JC Penney 'Valentine's Day Massacre' coming?
Insiders are reportedly worried about rumors that the retailer's CEO will lay off hundreds at the corporate offices this month.
There are rumors that CEO Ron Johnson may lay off at least 10% of the 3,000 employees working at the company's headquarters in Plano, Texas.
Johnson may have been itching to do this for a while but may have wanted to wait until the company's new fiscal year began, the Post reports. That's because laying people off costs money -- in severance pay, for example -- and Johnson didn't want to load up the previous fiscal year with even more expenses.
Sources tell the newspaper the company is running low on cash. And its third-quarter earnings report confirms it, showing that at the end of October J.C. Penney had $525 million in cash -- down from $1.1 billion a year earlier.
Johnson was asked about the rumors Wednesday on CNBC and didn't give a definitive answer. Here's what he said, according to The Dallas Morning News:
"No, no. There are a lot of rumors. We have a rumor a day, it seems like. Today it's about layoffs at our headquarters. I would never talk about that, but you've got to separate the facts from the rumors. Ultimately, we need to have the right cost structure for the business and we have to grow. And we're going to be sure we do those two things."Johnson has been busy bringing in outside brands to stores, including Martha Stewart and Joe Fresh. Something has to give when you're making that kind of pricey investment, and the Post reports that the ax will likely fall on the designers and other employees who develop Penney's private-label brands.
Already, the Post reports, private brands like St. John's Bay and Arizona are starting to disappear from stores.
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I have been employed at JC Penney for the past twelve years and I can tell you that people are not pleased with the changes. Since discontinuing Cabin Creek, SJB, Towncraft. Gloria Vanderbuilt, and now Arizona, and sales altogether, the foot traffic in my store has dropped 85%. Once our store gets rid of Arizona, we might as well close the doors. I think that by the end of the year, JCP will file for chapter 7 or be bought out by another company. I lean towards the latter happening.
What happen to the jcp plain pocket jeans they were 9.99.
That was a long time ago and that's all I used to wear.
They fit good and last a long time. The jeans today are thin
don't last as long for 40.00 to 60.00 $.
When Ingersoll Rand bought out the compnay I worked many years for one of the first things they did was have a luncheon. They have a history of liquidating companies so after the purchase we were all a little worried for our jobs. At the luncheon the CEO and others reassured us that they bought us to grow us not close us down. 2 Weeks later 120 in the office were let go. They called them in and fired them and escorted them out the door. They couldn't even go get personal belongings. The luncheon became kn ow as "The last Supper ". It took the 15 years to finally close the place that had been a mainstay in this little town for 70 years but IR held true to thier mission of profiting through liquidation rather than production. The product line they kept is made in China and India.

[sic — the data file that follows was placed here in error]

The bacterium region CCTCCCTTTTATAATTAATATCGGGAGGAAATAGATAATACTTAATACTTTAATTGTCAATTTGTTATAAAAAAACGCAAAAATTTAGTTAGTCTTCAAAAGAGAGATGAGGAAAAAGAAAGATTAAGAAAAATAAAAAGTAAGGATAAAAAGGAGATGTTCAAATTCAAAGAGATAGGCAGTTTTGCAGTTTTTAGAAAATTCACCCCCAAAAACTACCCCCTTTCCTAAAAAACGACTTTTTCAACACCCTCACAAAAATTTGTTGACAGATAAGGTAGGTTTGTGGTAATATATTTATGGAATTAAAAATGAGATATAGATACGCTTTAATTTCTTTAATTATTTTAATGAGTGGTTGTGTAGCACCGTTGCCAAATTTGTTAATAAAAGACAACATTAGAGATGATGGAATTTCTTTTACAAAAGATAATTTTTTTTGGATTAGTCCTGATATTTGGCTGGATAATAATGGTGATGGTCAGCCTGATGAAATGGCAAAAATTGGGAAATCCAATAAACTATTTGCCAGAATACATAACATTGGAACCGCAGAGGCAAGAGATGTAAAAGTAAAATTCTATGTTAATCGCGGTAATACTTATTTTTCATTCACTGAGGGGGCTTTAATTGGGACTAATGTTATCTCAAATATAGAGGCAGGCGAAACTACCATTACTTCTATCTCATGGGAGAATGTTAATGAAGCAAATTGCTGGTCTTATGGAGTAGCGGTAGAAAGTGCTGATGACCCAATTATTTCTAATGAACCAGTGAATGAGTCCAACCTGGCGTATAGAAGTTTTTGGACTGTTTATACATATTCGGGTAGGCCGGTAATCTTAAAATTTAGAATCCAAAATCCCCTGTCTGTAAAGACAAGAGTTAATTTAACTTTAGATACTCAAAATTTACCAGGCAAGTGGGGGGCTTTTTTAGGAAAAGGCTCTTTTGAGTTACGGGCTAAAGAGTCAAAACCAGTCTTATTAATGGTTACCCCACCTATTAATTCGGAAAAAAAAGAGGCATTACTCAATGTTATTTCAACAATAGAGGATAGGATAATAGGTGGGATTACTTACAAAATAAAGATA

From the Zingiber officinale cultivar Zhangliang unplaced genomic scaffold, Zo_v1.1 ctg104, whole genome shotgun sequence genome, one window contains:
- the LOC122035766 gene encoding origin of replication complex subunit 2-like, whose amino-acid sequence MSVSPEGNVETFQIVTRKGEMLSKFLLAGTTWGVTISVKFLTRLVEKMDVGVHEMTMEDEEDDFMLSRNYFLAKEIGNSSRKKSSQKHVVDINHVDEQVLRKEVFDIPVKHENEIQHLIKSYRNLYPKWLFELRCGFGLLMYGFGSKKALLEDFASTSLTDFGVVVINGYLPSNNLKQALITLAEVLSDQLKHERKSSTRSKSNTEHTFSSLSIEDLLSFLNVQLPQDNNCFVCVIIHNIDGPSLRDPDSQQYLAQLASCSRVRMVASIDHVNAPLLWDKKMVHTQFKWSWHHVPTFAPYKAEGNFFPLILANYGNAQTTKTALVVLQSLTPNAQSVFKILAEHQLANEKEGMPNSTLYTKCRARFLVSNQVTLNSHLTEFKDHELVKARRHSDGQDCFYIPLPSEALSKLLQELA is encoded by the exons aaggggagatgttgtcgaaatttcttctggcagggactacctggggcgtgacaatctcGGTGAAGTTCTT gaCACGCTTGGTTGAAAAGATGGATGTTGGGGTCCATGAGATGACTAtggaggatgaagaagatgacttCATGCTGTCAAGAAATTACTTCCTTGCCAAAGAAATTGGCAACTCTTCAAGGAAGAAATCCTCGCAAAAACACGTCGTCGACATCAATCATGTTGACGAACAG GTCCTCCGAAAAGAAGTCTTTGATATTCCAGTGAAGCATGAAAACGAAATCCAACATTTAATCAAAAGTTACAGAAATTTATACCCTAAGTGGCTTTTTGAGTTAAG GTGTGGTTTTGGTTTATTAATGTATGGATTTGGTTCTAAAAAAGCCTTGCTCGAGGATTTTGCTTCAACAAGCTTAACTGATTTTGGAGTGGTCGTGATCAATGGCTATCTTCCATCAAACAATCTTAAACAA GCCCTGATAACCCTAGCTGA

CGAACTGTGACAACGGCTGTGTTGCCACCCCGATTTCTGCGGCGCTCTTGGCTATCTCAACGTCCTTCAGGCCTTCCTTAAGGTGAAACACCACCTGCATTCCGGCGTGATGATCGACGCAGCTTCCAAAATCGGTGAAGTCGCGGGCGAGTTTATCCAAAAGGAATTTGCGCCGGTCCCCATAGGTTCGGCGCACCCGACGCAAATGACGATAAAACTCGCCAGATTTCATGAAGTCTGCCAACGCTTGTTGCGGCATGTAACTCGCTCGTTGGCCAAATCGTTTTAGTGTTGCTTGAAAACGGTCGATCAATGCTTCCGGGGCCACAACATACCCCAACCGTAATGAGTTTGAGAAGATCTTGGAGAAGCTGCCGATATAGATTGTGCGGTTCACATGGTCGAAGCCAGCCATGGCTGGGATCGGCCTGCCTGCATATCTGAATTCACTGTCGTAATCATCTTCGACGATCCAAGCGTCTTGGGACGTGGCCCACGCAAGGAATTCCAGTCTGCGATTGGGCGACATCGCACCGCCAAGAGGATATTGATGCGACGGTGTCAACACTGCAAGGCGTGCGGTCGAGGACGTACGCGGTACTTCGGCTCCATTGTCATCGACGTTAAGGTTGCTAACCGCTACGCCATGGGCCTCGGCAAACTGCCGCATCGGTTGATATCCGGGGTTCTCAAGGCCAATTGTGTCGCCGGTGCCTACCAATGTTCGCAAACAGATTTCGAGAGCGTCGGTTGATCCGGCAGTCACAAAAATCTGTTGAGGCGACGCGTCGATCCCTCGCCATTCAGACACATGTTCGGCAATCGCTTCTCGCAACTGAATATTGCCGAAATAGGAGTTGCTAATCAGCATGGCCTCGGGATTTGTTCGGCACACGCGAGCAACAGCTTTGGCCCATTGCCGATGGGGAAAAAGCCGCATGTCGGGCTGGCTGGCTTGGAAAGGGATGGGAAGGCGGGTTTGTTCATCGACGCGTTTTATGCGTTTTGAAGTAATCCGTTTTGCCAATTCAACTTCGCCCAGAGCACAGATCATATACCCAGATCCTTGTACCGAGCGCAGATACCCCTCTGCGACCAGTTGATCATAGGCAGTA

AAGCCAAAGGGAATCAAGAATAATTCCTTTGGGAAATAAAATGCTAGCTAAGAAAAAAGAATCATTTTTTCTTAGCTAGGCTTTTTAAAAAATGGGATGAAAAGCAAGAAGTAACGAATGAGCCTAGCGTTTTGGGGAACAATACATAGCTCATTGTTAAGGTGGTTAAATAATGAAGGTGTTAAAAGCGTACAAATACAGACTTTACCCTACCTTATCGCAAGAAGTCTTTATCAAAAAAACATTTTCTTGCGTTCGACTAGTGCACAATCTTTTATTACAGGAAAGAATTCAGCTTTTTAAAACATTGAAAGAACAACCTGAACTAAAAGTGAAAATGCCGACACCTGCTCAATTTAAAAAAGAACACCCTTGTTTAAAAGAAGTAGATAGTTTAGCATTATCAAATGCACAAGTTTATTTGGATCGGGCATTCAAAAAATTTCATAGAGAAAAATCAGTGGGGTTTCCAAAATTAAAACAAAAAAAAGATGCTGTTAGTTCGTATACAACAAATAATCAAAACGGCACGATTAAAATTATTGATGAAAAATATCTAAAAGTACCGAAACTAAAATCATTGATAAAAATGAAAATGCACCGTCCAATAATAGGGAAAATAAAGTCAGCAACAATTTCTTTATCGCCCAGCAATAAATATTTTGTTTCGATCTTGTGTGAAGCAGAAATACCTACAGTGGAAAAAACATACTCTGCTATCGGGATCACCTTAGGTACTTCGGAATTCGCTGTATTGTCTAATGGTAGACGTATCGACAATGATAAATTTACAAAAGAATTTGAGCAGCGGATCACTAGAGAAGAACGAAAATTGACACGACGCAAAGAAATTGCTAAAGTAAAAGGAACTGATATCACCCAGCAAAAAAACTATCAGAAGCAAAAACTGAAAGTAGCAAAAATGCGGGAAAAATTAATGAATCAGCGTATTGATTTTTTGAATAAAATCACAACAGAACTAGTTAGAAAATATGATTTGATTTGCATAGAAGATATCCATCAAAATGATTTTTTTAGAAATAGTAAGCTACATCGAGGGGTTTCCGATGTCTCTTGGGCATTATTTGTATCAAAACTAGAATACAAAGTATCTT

the new age of corporate management can't seem to figure out how to make a business run any more. JCP, Kmart and many others simply don't aks the customer what they need and even when they do they seem to ignore them and poof they are gone.
That sale pricing JCP did failed to draw me and prices never seemed like real bargains. I think the store needs a whole new approach of some kind in order to survive. They upscaled with Sephora and those prices are unreal in this economy. No woman is going to look that much better buying her cosmetics there instead of just Walmart. I think except for Kohl's that smaller, more affordable stores like Old Navy are doing better. Maybe JCP could downsize and go tthat way?
I agree with most of the other comments, that jc penney, to me is no longer the old jc penney I knew! I am very limited on everything I want to buy, no variety of sizes for different department's, and not much selection in what they do offer! It's no longer my favorite store!
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[BRIEFING.COM] Equity indices strung together a daylong rally on Tuesday, giving the S&P 500 its sixth consecutive advance. Some selling during the final hour of action pressured the indices from their highs, but they still ended with the bulk of their gains. The benchmark index added 0.4% with eight sectors finishing in the green, while the Nasdaq (+1.0%) outperformed throughout the session.
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